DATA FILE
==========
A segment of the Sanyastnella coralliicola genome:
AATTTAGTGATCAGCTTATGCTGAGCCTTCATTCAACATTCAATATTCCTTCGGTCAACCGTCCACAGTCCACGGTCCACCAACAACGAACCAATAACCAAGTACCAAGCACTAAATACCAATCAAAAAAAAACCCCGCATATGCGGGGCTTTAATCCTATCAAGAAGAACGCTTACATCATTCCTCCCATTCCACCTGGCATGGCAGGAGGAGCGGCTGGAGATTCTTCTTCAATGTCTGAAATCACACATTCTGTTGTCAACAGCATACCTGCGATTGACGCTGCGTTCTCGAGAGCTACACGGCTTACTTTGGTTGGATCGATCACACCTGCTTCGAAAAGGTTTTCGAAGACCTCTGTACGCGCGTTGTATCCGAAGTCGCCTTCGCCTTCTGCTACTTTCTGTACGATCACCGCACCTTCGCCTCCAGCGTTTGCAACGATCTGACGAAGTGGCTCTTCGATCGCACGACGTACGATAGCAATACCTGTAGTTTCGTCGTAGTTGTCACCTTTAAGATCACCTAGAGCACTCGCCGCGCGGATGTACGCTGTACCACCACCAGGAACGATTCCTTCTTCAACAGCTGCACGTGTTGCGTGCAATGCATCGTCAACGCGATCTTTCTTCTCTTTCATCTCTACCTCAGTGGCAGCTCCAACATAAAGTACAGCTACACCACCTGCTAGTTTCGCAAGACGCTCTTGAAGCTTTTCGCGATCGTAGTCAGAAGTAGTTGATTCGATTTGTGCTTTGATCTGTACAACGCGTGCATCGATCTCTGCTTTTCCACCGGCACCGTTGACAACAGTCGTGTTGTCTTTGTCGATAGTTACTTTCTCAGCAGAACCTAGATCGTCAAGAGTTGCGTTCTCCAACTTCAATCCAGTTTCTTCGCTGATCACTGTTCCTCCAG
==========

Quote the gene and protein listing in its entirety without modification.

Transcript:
A segment of the Sanyastnella coralliicola genome:
AATTTAGTGATCAGCTTATGCTGAGCCTTCATTCAACATTCAATATTCCTTCGGTCAACCGTCCACAGTCCACGGTCCACCAACAACGAACCAATAACCAAGTACCAAGCACTAAATACCAATCAAAAAAAAACCCCGCATATGCGGGGCTTTAATCCTATCAAGAAGAACGCTTACATCATTCCTCCCATTCCACCTGGCATGGCAGGAGGAGCGGCTGGAGATTCTTCTTCAATGTCTGAAATCACACATTCTGTTGTCAACAGCATACCTGCGATTGACGCTGCGTTCTCGAGAGCTACACGGCTTACTTTGGTTGGATCGATCACACCTGCTTCGAAAAGGTTTTCGAAGACCTCTGTACGCGCGTTGTATCCGAAGTCGCCTTCGCCTTCTGCTACTTTCTGTACGATCACCGCACCTTCGCCTCCAGCGTTTGCAACGATCTGACGAAGTGGCTCTTCGATCGCACGACGTACGATAGCAATACCTGTAGTTTCGTCGTAGTTGTCACCTTTAAGATCACCTAGAGCACTCGCCGCGCGGATGTACGCTGTACCACCACCAGGAACGATTCCTTCTTCAACAGCTGCACGTGTTGCGTGCAATGCATCGTCAACGCGATCTTTCTTCTCTTTCATCTCTACCTCAGTGGCAGCTCCAACATAAAGTACAGCTACACCACCTGCTAGTTTCGCAAGACGCTCTTGAAGCTTTTCGCGATCGTAGTCAGAAGTAGTTGATTCGATTTGTGCTTTGATCTGTACAACGCGTGCATCGATCTCTGCTTTTCCACCGGCACCGTTGACAACAGTCGTGTTGTCTTTGTCGATAGTTACTTTCTCAGCAGAACCTAGATCGTCAAGAGTTGCGTTCTCCAACTTCAATCCAGTTTCTTCGCTGATCACTGTTCCTCCAG